Being a parent makes you a sentimental sap. At least it makes me one. My oldest is now a teenager and my youngest is rapidly approaching the age of sulky dissatisfaction. I’ve watched as my kids have transformed from adorable, sweet toddlers to brooding, eye-rolling teenagers who’d rather spend time alone in their rooms than be stuck in a common living space with their parents. It’s enough to make me long for the days when they needed us every minute. Eh, maybe not.
Nevertheless, my wife and I do reminisce about when our kids were younger quite frequently nowadays. I guess that’s our way of dealing with our kids growing up. Each of our kids had memorable, cute moments and tendencies that have become part of our family lore like my son’s infectious and hilarious toddler laugh, his rendition of “Elephants Have Winkles” (not a misspelling; that’s how he said it as a toddler), my daughter’s refusal to accept an answer (“Let’s go look,” she’d say when we told her we didn’t have something like a snack in the refrigerator), and her hyper-excited reaction when she’d hear the Dora the Explorer theme come on the TV. When I think about these things, I get all warm inside and smile the biggest smile. These moments, they make me happy beyond belief.
I have so many beautiful things like this that make my life full, but perhaps one of my favorites comes from when my daughter was a toddler. I’ve always woken up early in the morning. I like to get up and relax and take my time in the mornings. When my daughter came along, she became a morning person with me. Suddenly, my quiet alone-time in the mornings included this excitable little girl with wild hair. We’d have breakfast together, and then, she’d want to watch Dora the Explorer. I’d turn on the TV for her and she’d want to be wrapped in a blanket as she watched the show. I’d gladly oblige telling her that I’d bundle her up so that she’d be comfortable. This became a regular thing, but because she couldn’t quite say “bundle” or her toddler mind heard something else, she’d ask me to “bumble” her. Every single morning she’d ask this and sometimes at other points during the day when she wanted to be wrapped up. I’d just smile at her request and make an animated effort to ensure she was tightly wrapped in her blanket. She’d laugh and smile and my heart would just burst. That little girl.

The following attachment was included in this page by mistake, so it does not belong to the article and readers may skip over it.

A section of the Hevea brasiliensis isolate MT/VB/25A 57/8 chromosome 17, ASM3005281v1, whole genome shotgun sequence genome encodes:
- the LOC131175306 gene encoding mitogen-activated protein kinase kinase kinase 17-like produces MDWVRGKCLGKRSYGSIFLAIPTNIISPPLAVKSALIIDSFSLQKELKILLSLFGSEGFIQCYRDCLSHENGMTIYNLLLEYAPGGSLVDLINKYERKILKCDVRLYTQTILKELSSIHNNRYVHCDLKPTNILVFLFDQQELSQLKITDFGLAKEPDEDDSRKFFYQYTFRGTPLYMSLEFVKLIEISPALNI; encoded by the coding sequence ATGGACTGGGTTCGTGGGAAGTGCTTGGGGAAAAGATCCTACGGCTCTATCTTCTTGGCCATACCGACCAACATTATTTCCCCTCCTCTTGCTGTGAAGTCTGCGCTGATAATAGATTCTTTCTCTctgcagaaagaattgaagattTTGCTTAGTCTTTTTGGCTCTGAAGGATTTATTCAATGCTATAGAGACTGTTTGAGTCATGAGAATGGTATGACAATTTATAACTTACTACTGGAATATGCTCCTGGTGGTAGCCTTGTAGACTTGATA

Had she been wise in the ways of the world and the weaknesses of dads, she would have asked for a pony and a nice car in those moments. She would have them without question for nothing weakens the resolve of a father like the sweet smile and happiness of his toddler daughter. Now, when she rolls her eyes at me or stomps off to her room mumbling something about how I’m just a stupid, old man, I think back to those sweet moments when she used to say “Bumble me, daddy!” She hates it when I tell this story or when I ask her (jokingly) if she wants to be “bumbled.” I do it because it’s my way of reliving a treasured moment from her childhood, but secretly, when no one’s in the room with me but the dogs, I bumble the dogs. They seem happy (or spoiled), but it’s just not the same.